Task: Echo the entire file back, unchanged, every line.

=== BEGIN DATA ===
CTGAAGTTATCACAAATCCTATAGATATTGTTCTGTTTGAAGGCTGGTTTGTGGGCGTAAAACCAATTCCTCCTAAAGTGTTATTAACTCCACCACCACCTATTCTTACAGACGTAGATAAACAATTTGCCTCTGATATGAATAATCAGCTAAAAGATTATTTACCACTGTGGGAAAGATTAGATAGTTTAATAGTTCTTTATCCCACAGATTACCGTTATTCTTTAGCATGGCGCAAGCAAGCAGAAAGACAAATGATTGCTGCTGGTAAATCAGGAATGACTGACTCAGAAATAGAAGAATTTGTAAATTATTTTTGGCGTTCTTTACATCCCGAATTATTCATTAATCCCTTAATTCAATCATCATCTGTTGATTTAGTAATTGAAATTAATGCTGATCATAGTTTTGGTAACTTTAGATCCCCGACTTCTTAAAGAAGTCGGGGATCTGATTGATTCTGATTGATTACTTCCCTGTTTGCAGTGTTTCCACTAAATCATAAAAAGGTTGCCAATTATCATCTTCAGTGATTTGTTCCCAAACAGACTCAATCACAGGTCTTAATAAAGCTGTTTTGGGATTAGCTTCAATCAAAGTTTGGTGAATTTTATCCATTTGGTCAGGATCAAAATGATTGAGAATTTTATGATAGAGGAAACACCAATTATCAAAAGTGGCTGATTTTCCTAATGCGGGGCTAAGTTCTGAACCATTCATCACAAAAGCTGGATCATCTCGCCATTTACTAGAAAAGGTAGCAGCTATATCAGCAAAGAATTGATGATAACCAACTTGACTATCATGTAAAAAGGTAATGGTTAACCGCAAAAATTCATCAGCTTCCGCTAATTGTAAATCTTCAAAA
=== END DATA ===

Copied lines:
CTGAAGTTATCACAAATCCTATAGATATTGTTCTGTTTGAAGGCTGGTTTGTGGGCGTAAAACCAATTCCTCCTAAAGTGTTATTAACTCCACCACCACCTATTCTTACAGACGTAGATAAACAATTTGCCTCTGATATGAATAATCAGCTAAAAGATTATTTACCACTGTGGGAAAGATTAGATAGTTTAATAGTTCTTTATCCCACAGATTACCGTTATTCTTTAGCATGGCGCAAGCAAGCAGAAAGACAAATGATTGCTGCTGGTAAATCAGGAATGACTGACTCAGAAATAGAAGAATTTGTAAATTATTTTTGGCGTTCTTTACATCCCGAATTATTCATTAATCCCTTAATTCAATCATCATCTGTTGATTTAGTAATTGAAATTAATGCTGATCATAGTTTTGGTAACTTTAGATCCCCGACTTCTTAAAGAAGTCGGGGATCTGATTGATTCTGATTGATTACTTCCCTGTTTGCAGTGTTTCCACTAAATCATAAAAAGGTTGCCAATTATCATCTTCAGTGATTTGTTCCCAAACAGACTCAATCACAGGTCTTAATAAAGCTGTTTTGGGATTAGCTTCAATCAAAGTTTGGTGAATTTTATCCATTTGGTCAGGATCAAAATGATTGAGAATTTTATGATAGAGGAAACACCAATTATCAAAAGTGGCTGATTTTCCTAATGCGGGGCTAAGTTCTGAACCATTCATCACAAAAGCTGGATCATCTCGCCATTTACTAGAAAAGGTAGCAGCTATATCAGCAAAGAATTGATGATAACCAACTTGACTATCATGTAAAAAGGTAATGGTTAACCGCAAAAATTCATCAGCTTCCGCTAATTGTAAATCTTCAAAA